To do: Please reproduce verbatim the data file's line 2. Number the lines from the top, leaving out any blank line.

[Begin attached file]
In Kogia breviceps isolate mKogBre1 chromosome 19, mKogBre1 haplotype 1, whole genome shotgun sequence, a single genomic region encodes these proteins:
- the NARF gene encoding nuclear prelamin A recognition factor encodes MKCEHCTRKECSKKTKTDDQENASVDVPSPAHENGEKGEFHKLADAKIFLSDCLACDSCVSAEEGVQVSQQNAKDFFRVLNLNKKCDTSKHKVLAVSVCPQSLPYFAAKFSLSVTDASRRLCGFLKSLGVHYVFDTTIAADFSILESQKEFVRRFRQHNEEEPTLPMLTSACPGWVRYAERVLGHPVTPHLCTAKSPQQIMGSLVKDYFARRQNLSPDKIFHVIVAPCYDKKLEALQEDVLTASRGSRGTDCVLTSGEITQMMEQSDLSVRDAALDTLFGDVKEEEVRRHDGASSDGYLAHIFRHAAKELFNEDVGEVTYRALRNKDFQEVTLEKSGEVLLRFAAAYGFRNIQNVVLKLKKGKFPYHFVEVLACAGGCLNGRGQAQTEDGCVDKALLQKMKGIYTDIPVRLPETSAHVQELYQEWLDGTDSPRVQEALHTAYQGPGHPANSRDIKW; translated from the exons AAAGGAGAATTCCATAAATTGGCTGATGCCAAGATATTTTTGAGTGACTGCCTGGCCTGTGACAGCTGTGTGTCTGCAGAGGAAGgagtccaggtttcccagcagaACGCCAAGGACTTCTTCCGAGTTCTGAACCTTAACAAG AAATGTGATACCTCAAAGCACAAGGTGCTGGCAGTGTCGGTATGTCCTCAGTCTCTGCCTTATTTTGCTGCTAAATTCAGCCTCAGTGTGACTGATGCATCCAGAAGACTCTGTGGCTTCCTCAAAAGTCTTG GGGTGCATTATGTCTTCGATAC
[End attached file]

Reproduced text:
- the NARF gene encoding nuclear prelamin A recognition factor encodes MKCEHCTRKECSKKTKTDDQENASVDVPSPAHENGEKGEFHKLADAKIFLSDCLACDSCVSAEEGVQVSQQNAKDFFRVLNLNKKCDTSKHKVLAVSVCPQSLPYFAAKFSLSVTDASRRLCGFLKSLGVHYVFDTTIAADFSILESQKEFVRRFRQHNEEEPTLPMLTSACPGWVRYAERVLGHPVTPHLCTAKSPQQIMGSLVKDYFARRQNLSPDKIFHVIVAPCYDKKLEALQEDVLTASRGSRGTDCVLTSGEITQMMEQSDLSVRDAALDTLFGDVKEEEVRRHDGASSDGYLAHIFRHAAKELFNEDVGEVTYRALRNKDFQEVTLEKSGEVLLRFAAAYGFRNIQNVVLKLKKGKFPYHFVEVLACAGGCLNGRGQAQTEDGCVDKALLQKMKGIYTDIPVRLPETSAHVQELYQEWLDGTDSPRVQEALHTAYQGPGHPANSRDIKW; translated from the exons AAAGGAGAATTCCATAAATTGGCTGATGCCAAGATATTTTTGAGTGACTGCCTGGCCTGTGACAGCTGTGTGTCTGCAGAGGAAGgagtccaggtttcccagcagaACGCCAAGGACTTCTTCCGAGTTCTGAACCTTAACAAG AAATGTGATACCTCAAAGCACAAGGTGCTGGCAGTGTCGGTATGTCCTCAGTCTCTGCCTTATTTTGCTGCTAAATTCAGCCTCAGTGTGACTGATGCATCCAGAAGACTCTGTGGCTTCCTCAAAAGTCTTG GGGTGCATTATGTCTTCGATAC